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Sisters and Survivors: How Siblings with Cancer Can Help Us Find a Cure

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You know sisters share a special bond, but could that bond help cure cancer? For years, scientists have been studying sisters with cancer to find out how genetics and the environment affect our risk of getting sick. Here, meet a few of the women bringing us closer to a cure.

"I thought I was too young to get breast cancer."

Add "curing cancer" to the long list of good deeds sisters do for each other: The Sister Study, a groundbreaking 10-year research project conducted by the National Institute of Environmental Health Sciences, is tracking 45,000 siblings, ages 35 to 74, affected by breast cancer. The goal: to find out how the environment and genetics determine who is getting sick. Meet some of the women who are bringing us closer to a cure.

Molly Champion Bobrow, 44, Houston, with sisters Sandra Champion Torres, 45, and Brenda Champion Pattillo, 45

When Molly Champion Bobrow brushed her fingers across her breast and felt a small lump 11 years ago, at age 33, she wasn't especially worried. She had no family history of breast cancer, and she knew most sufferers (87 percent, to be exact) were over 40. So it stood to reason that Molly, one third of the Houston-based Champion Sisters pop and jazz singing group, couldn't imagine breast cancer happening to her.

At the urging of her older sisters, twins Brenda and Sandra, Molly saw her ob-gyn -- who immediately scheduled her for a lumpectomy. The diagnosis: stage I medullary breast cancer, meaning the cancer hadn't spread beyond the breast tissue. Despite catching it early, "I couldn't stop crying," says Molly. "My husband and I were about to start a family. I was devastated." She did manage to find solace in her sisters, though: Brenda and Sandra were by her side for every step of treatment. With just one year and three days separating the women in age, "we're more like triplets," says Molly. After chemotherapy and radiation, she was deemed cancer-free in 1998. But during a routine mammogram seven years later, doctors found a new lump -- this time it was stage I invasive ductal cell carcinoma. Because she did not want to risk going through a third bout of the disease, Molly made the tough decision to get a double mastectomy, followed by reconstructive surgery.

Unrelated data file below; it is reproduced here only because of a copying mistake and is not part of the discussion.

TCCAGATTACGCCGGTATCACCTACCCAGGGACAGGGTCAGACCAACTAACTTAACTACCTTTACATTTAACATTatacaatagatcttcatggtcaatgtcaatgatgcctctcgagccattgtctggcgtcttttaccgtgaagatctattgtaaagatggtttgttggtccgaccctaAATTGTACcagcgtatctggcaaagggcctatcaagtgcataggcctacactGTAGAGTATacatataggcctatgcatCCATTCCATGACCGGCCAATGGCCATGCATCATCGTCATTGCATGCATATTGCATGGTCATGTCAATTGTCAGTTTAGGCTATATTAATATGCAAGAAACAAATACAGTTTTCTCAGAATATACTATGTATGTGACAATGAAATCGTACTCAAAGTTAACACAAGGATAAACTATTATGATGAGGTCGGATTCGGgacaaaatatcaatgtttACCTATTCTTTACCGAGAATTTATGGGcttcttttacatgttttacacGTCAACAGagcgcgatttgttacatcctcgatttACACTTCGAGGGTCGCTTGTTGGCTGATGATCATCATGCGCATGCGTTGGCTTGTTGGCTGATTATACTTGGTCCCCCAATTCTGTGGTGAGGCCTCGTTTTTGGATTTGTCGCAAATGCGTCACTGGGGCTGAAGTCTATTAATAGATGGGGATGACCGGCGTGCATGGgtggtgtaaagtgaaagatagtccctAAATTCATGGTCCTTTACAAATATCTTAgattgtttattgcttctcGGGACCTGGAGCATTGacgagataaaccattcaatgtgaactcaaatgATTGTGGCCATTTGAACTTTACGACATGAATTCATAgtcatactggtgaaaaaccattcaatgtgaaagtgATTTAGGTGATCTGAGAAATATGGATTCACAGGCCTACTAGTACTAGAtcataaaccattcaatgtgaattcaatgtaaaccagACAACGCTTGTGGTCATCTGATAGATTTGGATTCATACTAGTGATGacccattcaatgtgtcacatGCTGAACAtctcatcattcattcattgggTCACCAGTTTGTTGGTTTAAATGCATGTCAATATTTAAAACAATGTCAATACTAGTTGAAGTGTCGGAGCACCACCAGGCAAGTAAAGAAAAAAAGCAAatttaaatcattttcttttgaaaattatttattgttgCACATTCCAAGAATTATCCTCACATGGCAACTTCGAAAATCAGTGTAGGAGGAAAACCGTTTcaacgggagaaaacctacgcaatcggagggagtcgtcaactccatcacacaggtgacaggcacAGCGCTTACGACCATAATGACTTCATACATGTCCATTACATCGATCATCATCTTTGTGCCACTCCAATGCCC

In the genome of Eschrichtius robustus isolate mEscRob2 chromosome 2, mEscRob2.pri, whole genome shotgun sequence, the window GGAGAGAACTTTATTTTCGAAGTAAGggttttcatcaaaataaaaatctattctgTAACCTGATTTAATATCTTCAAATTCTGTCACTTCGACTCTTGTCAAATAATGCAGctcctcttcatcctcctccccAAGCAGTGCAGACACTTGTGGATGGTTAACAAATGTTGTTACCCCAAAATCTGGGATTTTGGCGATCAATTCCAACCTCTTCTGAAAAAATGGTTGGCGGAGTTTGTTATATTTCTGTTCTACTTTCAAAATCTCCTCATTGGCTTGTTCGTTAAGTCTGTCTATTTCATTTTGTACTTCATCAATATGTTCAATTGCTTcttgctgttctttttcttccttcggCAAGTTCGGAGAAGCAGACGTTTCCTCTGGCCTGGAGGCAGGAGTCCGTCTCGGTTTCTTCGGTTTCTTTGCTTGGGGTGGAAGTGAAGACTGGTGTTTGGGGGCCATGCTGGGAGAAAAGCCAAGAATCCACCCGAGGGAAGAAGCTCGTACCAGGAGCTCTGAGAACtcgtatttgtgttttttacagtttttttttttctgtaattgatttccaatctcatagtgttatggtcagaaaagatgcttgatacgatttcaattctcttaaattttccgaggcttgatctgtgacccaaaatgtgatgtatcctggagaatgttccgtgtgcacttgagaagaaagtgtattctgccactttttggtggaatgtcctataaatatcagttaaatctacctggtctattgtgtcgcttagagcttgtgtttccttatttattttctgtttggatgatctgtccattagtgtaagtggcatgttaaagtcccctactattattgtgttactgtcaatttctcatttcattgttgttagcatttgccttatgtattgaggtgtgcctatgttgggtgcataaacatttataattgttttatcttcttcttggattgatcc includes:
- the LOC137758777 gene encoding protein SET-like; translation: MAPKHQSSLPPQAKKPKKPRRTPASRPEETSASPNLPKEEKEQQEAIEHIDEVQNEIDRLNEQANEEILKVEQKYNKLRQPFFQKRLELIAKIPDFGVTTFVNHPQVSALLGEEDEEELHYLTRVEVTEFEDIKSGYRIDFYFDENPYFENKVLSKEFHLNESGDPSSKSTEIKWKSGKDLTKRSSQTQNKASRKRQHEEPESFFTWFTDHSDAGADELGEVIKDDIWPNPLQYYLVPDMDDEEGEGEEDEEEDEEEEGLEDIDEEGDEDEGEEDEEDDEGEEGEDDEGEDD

"This time, Molly's attitude was, 'I've done this before and I can do it again. This will not beat me,'" remembers Brenda. After recovering from the procedure, Molly sang with her sisters in every show they'd booked that year -- including one at a Susan G. Komen Race for the Cure. That's where the trio heard about the Sister Study, and they signed on immediately. Since Molly had already found out that she didn't have the mutations in the BRCA1 or BRCA2 genes that are linked to breast cancer, all of the sisters were baffled by the cause, says Sandra, who, like Brenda, is now diligent about getting regular mammograms (recommended annually for all women over 40).

Although she no longer has cancer, Molly can't have children due to the effects of chemotherapy. She does, however, feel like a second mother to her nieces and nephews. She speaks about her experience at events for the Young Survival Coalition, an organization that supports education and research for breast cancer in women under 40. "Molly has been a role model and inspiration to so many people. She has no idea how many women she's given hope to," says Brenda. "With the Sister Study, I want to do my part."

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